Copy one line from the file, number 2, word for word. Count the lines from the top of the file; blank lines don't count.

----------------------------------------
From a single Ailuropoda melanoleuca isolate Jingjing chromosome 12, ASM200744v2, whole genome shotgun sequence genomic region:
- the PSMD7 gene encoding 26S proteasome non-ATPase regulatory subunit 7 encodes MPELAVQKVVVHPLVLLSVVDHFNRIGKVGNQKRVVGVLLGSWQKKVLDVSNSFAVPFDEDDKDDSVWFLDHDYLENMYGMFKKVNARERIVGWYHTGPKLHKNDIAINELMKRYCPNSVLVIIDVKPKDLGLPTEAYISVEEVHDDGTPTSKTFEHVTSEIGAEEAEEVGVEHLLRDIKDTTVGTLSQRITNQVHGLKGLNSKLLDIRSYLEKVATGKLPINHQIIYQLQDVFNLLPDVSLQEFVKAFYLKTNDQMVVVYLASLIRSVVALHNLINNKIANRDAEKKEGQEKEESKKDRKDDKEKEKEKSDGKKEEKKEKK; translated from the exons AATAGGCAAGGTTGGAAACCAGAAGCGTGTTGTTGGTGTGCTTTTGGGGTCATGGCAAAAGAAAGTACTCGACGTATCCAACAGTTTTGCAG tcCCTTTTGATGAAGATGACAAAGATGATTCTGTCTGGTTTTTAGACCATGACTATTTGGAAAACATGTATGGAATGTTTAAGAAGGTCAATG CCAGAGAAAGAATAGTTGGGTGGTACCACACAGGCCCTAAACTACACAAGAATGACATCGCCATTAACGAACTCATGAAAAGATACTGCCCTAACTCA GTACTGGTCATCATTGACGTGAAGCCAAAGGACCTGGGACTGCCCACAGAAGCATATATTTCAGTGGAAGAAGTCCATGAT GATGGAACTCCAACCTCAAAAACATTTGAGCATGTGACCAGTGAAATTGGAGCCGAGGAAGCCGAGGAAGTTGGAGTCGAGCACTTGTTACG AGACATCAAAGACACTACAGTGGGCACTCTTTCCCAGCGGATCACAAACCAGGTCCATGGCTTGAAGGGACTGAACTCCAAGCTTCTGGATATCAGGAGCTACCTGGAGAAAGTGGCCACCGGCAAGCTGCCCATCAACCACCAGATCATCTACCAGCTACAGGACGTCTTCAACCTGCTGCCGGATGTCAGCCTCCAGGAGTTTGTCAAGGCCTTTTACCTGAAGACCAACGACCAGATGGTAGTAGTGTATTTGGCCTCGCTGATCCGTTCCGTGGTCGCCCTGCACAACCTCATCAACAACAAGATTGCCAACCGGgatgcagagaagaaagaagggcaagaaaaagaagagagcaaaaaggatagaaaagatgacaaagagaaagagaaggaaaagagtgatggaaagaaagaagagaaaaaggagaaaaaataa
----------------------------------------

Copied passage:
- the PSMD7 gene encoding 26S proteasome non-ATPase regulatory subunit 7 encodes MPELAVQKVVVHPLVLLSVVDHFNRIGKVGNQKRVVGVLLGSWQKKVLDVSNSFAVPFDEDDKDDSVWFLDHDYLENMYGMFKKVNARERIVGWYHTGPKLHKNDIAINELMKRYCPNSVLVIIDVKPKDLGLPTEAYISVEEVHDDGTPTSKTFEHVTSEIGAEEAEEVGVEHLLRDIKDTTVGTLSQRITNQVHGLKGLNSKLLDIRSYLEKVATGKLPINHQIIYQLQDVFNLLPDVSLQEFVKAFYLKTNDQMVVVYLASLIRSVVALHNLINNKIANRDAEKKEGQEKEESKKDRKDDKEKEKEKSDGKKEEKKEKK; translated from the exons AATAGGCAAGGTTGGAAACCAGAAGCGTGTTGTTGGTGTGCTTTTGGGGTCATGGCAAAAGAAAGTACTCGACGTATCCAACAGTTTTGCAG tcCCTTTTGATGAAGATGACAAAGATGATTCTGTCTGGTTTTTAGACCATGACTATTTGGAAAACATGTATGGAATGTTTAAGAAGGTCAATG CCAGAGAAAGAATAGTTGGGTGGTACCACACAGGCCCTAAACTACACAAGAATGACATCGCCATTAACGAACTCATGAAAAGATACTGCCCTAACTCA GTACTGGTCATCATTGACGTGAAGCCAAAGGACCTGGGACTGCCCACAGAAGCATATATTTCAGTGGAAGAAGTCCATGAT GATGGAACTCCAACCTCAAAAACATTTGAGCATGTGACCAGTGAAATTGGAGCCGAGGAAGCCGAGGAAGTTGGAGTCGAGCACTTGTTACG AGACATCAAAGACACTACAGTGGGCACTCTTTCCCAGCGGATCACAAACCAGGTCCATGGCTTGAAGGGACTGAACTCCAAGCTTCTGGATATCAGGAGCTACCTGGAGAAAGTGGCCACCGGCAAGCTGCCCATCAACCACCAGATCATCTACCAGCTACAGGACGTCTTCAACCTGCTGCCGGATGTCAGCCTCCAGGAGTTTGTCAAGGCCTTTTACCTGAAGACCAACGACCAGATGGTAGTAGTGTATTTGGCCTCGCTGATCCGTTCCGTGGTCGCCCTGCACAACCTCATCAACAACAAGATTGCCAACCGGgatgcagagaagaaagaagggcaagaaaaagaagagagcaaaaaggatagaaaagatgacaaagagaaagagaaggaaaagagtgatggaaagaaagaagagaaaaaggagaaaaaataa